Sunday 28 August 2011

The first T-shirt you ever wore...?

I don’t know about you but I find I just can’t wear band-name T-shirts any more.  I can wear other logos, art and random images across my chest when I’m in the right mood, but band names - no.   The funny thing is that I don’t wear them now for exactly the same reason that I did wear them once: because the name you’re displaying immediately puts you into a very specific box.

The first T-shirt of that ilk that I ever had was one I loved wearing ‘til it was almost threadbare.  I even remember getting it - I had just turned 15 and I’d gone to London on the train (with my mum!) with the sole purpose of coming home with something special for my birthday.  The Clash T-shirt that I found in a little shop in Carnaby Street fitted the bill - as well as me - perfectly. It was special – and, yes, it put me into a very specific box. 

It was a tone-reduced black and white photo of the band standing in a street looking seriously cool, all zippy jackets and skinny trousers, with The Clash above (same typeface as on the first album) in a screen printed rainbow of neon colours.  I can remember looking through the rack, and even though there were several of the same main design, the colours were all very slightly different, so I could pick my favourite.  I wore that T-shirt frequently (if only I could have worn it to school…)  and thought it went very well with both leopard-print and paint-splattered trousers or those early straight-legged jeans which I wore over black monkey boots.

So that was my first…. I wish I had a photo with me in (or out of) it, and maybe someone else does somewhere, but sadly I don’t.   No doubt if I had kept it I could sell it on ebay now as a vintage item for an extortionate sum, but instead it went the way of all my subsequent band-name T-shirts, i.e. to one of three places – the charity shop, the rubbish bin, or the cupboard under the sink to fulfil a new role as a cleaning rag…

I have hardly any decent photographic records of other T-shirts either but there have certainly been a few since that one bought in 1978.   Here we have the rather mixed bunch of Crass, Bauhaus and the Dread Broadcasting Corporation (so not strictly a band  but it shouted to the world that you liked a bit of dub…)

Later I sometimes designed my own one-offs too, using Dylon and a fine paintbrush, or the basic screen-printing kit bought from a craft shop.   But whether bought or studiously painted, they all meant something important for a while.  They told the world who you were into - really into.  I mean, back then, wearing a Ramones T-shirt meant you were into the Ramones. You know what I’m saying…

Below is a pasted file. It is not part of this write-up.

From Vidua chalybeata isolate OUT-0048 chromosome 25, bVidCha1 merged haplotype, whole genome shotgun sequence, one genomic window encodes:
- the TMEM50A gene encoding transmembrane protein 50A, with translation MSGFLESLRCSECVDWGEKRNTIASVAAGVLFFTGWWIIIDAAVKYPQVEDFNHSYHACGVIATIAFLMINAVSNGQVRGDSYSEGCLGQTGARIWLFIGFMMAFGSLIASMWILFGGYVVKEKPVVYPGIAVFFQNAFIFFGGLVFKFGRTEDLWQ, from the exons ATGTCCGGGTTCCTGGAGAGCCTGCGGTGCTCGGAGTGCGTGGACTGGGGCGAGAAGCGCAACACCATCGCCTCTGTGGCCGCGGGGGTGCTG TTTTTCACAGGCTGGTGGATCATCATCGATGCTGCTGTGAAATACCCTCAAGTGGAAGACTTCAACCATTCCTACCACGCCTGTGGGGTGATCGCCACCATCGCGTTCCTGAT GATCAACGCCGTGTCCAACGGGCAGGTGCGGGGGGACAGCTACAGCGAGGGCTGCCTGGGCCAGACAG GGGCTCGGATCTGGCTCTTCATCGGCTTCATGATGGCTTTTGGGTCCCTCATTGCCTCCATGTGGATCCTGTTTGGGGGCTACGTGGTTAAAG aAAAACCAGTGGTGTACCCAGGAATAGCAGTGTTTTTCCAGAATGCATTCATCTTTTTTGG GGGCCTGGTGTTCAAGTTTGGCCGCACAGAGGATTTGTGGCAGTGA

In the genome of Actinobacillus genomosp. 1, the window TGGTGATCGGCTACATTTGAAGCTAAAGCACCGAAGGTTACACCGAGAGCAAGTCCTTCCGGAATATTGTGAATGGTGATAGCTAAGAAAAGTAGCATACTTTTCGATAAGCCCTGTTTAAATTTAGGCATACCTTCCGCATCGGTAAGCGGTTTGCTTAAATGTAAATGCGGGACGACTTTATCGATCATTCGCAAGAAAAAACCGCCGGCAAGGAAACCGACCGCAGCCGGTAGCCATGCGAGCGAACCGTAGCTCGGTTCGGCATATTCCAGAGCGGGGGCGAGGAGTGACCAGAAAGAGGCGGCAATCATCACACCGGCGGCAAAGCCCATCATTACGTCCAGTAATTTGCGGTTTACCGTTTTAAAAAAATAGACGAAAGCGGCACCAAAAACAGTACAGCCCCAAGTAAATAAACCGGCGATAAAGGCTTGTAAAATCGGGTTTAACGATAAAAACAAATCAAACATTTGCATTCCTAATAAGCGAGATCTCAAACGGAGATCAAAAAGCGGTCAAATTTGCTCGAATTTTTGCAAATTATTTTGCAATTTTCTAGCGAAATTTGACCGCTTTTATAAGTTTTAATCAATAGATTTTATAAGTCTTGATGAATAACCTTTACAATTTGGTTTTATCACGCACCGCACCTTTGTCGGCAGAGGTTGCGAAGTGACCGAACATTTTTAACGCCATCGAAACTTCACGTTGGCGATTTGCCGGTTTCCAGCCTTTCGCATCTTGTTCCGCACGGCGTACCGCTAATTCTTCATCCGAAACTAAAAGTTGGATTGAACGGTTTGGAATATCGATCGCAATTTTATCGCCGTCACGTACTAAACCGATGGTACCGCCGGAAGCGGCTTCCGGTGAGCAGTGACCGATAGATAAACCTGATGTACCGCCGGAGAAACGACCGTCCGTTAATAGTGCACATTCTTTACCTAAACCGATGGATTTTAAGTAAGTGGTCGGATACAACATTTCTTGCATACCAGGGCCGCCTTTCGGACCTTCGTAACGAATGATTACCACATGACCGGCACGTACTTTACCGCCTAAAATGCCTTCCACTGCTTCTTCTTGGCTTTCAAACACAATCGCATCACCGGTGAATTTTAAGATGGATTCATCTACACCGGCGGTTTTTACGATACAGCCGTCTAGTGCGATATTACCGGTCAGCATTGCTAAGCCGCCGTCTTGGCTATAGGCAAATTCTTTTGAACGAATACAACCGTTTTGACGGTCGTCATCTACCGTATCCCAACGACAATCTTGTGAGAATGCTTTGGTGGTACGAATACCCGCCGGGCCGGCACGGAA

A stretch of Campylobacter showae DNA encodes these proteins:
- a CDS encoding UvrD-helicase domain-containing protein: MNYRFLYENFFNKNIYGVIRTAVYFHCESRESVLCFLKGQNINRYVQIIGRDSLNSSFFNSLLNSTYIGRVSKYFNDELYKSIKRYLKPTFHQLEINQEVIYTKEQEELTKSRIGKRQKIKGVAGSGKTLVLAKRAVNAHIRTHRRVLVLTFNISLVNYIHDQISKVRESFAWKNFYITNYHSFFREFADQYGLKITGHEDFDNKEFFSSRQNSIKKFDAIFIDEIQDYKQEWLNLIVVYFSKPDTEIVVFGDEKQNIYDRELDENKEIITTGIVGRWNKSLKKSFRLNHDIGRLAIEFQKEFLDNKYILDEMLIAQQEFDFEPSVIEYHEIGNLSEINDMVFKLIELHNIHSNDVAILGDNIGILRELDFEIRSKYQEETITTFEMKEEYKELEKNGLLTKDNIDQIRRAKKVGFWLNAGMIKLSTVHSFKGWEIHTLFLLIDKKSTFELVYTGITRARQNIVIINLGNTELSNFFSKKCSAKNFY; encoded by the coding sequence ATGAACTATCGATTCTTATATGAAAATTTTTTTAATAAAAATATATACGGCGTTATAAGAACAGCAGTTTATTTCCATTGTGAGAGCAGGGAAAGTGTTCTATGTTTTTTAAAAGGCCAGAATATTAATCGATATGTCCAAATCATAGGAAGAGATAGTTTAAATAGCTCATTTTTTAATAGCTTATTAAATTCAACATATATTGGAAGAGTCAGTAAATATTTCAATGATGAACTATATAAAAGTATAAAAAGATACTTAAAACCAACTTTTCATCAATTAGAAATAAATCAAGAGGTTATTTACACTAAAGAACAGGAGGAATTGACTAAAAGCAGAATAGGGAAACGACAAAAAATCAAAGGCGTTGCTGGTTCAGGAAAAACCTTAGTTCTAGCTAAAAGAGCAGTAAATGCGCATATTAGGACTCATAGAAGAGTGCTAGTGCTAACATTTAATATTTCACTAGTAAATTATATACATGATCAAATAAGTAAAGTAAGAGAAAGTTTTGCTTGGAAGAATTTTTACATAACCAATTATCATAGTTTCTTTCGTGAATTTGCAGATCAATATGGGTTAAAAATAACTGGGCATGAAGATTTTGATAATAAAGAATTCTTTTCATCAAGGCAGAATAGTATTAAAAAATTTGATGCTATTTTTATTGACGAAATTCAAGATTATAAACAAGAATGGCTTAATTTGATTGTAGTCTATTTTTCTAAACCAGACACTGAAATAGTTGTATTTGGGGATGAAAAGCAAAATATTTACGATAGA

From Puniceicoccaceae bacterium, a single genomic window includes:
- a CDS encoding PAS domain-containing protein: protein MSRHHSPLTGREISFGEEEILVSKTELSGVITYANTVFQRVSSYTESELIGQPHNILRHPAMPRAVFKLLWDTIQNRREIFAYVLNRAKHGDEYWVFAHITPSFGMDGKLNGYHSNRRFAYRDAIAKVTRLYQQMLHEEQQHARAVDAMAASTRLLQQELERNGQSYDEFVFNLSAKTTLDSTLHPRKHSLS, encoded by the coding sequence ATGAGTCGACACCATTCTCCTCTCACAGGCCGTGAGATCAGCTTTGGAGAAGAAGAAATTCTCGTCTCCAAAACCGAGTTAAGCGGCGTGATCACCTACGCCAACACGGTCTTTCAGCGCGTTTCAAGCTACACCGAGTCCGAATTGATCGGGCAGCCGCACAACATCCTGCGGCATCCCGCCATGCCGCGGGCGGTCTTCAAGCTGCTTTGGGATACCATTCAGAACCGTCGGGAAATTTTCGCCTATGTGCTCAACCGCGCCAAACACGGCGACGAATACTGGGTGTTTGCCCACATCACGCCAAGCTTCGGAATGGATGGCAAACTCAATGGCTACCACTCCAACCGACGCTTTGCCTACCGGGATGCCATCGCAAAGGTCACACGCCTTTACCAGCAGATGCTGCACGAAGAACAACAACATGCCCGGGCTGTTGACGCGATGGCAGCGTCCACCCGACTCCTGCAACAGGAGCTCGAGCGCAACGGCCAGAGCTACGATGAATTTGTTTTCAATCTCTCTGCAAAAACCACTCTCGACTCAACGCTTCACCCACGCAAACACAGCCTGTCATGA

Sunday 21 August 2011

They say love can move a mountain

Quite by chance this week I discovered that Joe Strummer was born on this day in 1952.

As I love this song (even though, like many, I’d heard the Clash first), any excuse to put it on here is fine by me.  So today's date gives me a perfect one.

The 101'ers: Keys To Your Heart

Joe Strummer (John Mellor):  21st August 1952 – 22nd December 2002

Wednesday 17 August 2011

Girl eyed brown

I looked through some old photos recently and was struck by just how much brown there is in them.  Brown carpets.  Brown sofas.  Brown curtains.  Brown cushions.  Brown wallpaper.  And it started me thinking about…. well, yes: brown.

I’ve a strange relationship with this colour.  So many things that I like in life come in different shades of it… lovely natural things including various birds, Autumn leaves and small mammals.  Some of my favourite foods too… really well-done toast, smooth dark chocolate and a nice oaty Hobnob with a cup of (brown) tea.   

I think the early seventies were probably brown’s heyday in interior design and, as these were my formative years, I have strong memories of those burnt sienna, raw umber and oatmeal designs that dominated most households. Rustic-looking coffee sets were all the rage, with strange extended knob things to hold onto instead of traditional curved handles, as if to replicate some kind of ethnic or peasant look – always in natural browns.  Plates and bowls frequently seemed to be decorated in brown squirly and geometric patterns or very stylised flower shapes.  And around this time I also joined the Brownies! So, for me, in spite of all the glitter and colour being worn by the glam brigade, the seventies were brown. 

Well, that was OK  until I started secondary school and was expected to wear this colour in its most drab form - day in, day out - for the next five years.  The insipidly beige blouse and conker-brown skirt were compulsory and (for some reason I’ll never understand) so were the dark brown knickers.  (I mean the colour, not just the wearing of them…)  Brown became the colour I associated with the science lessons I couldn’t comprehend and the games sessions I tried to skive off from.  Brown meant getting up early and having to go outside in sub-zero temperatures during winter breaktimes. It represented that feeling of being afraid to cough during morning assembly and the dread of those fuddy-duddy teachers with bad breath.  The day after I left school I threw away my uniform and vowed never to wear this colour again.